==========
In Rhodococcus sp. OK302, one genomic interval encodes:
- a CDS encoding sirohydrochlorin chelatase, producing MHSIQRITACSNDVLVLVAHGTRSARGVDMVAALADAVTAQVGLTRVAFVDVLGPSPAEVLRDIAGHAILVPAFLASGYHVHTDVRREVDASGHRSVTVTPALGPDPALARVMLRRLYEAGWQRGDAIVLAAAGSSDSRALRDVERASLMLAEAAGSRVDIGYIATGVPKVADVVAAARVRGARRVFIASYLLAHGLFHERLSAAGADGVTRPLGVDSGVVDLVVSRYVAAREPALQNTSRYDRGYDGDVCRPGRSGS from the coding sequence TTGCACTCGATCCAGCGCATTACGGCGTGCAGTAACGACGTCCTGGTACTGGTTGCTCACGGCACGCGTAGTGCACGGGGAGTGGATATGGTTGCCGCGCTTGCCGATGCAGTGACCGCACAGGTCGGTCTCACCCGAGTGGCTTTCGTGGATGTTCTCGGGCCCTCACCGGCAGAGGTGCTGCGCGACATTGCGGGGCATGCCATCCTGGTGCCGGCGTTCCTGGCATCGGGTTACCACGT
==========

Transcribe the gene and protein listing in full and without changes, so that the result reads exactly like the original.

In Rhodococcus sp. OK302, one genomic interval encodes:
- a CDS encoding sirohydrochlorin chelatase, producing MHSIQRITACSNDVLVLVAHGTRSARGVDMVAALADAVTAQVGLTRVAFVDVLGPSPAEVLRDIAGHAILVPAFLASGYHVHTDVRREVDASGHRSVTVTPALGPDPALARVMLRRLYEAGWQRGDAIVLAAAGSSDSRALRDVERASLMLAEAAGSRVDIGYIATGVPKVADVVAAARVRGARRVFIASYLLAHGLFHERLSAAGADGVTRPLGVDSGVVDLVVSRYVAAREPALQNTSRYDRGYDGDVCRPGRSGS from the coding sequence TTGCACTCGATCCAGCGCATTACGGCGTGCAGTAACGACGTCCTGGTACTGGTTGCTCACGGCACGCGTAGTGCACGGGGAGTGGATATGGTTGCCGCGCTTGCCGATGCAGTGACCGCACAGGTCGGTCTCACCCGAGTGGCTTTCGTGGATGTTCTCGGGCCCTCACCGGCAGAGGTGCTGCGCGACATTGCGGGGCATGCCATCCTGGTGCCGGCGTTCCTGGCATCGGGTTACCACGT